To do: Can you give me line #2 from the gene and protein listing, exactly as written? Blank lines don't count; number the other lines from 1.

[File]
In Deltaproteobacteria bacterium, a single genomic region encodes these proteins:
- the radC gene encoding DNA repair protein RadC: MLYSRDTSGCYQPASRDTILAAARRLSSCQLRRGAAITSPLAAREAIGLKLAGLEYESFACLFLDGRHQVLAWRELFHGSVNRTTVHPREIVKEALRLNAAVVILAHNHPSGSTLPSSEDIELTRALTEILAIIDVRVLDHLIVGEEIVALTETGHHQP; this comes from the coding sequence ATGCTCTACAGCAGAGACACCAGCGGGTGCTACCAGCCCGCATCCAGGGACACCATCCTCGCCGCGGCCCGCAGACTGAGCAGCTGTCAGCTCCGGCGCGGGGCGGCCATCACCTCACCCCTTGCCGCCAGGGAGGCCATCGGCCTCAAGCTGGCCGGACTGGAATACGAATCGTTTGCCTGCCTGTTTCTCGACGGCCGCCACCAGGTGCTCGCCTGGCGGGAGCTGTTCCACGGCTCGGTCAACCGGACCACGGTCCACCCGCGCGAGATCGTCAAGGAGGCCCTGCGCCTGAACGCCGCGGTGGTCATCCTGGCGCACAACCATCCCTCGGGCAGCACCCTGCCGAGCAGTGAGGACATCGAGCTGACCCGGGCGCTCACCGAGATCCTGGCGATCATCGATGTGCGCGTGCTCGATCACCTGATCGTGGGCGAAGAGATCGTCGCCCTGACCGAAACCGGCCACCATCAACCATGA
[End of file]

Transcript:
- the radC gene encoding DNA repair protein RadC: MLYSRDTSGCYQPASRDTILAAARRLSSCQLRRGAAITSPLAAREAIGLKLAGLEYESFACLFLDGRHQVLAWRELFHGSVNRTTVHPREIVKEALRLNAAVVILAHNHPSGSTLPSSEDIELTRALTEILAIIDVRVLDHLIVGEEIVALTETGHHQP; this comes from the coding sequence ATGCTCTACAGCAGAGACACCAGCGGGTGCTACCAGCCCGCATCCAGGGACACCATCCTCGCCGCGGCCCGCAGACTGAGCAGCTGTCAGCTCCGGCGCGGGGCGGCCATCACCTCACCCCTTGCCGCCAGGGAGGCCATCGGCCTCAAGCTGGCCGGACTGGAATACGAATCGTTTGCCTGCCTGTTTCTCGACGGCCGCCACCAGGTGCTCGCCTGGCGGGAGCTGTTCCACGGCTCGGTCAACCGGACCACGGTCCACCCGCGCGAGATCGTCAAGGAGGCCCTGCGCCTGAACGCCGCGGTGGTCATCCTGGCGCACAACCATCCCTCGGGCAGCACCCTGCCGAGCAGTGAGGACATCGAGCTGACCCGGGCGCTCACCGAGATCCTGGCGATCATCGATGTGCGCGTGCTCGATCACCTGATCGTGGGCGAAGAGATCGTCGCCCTGACCGAAACCGGCCACCATCAACCATGA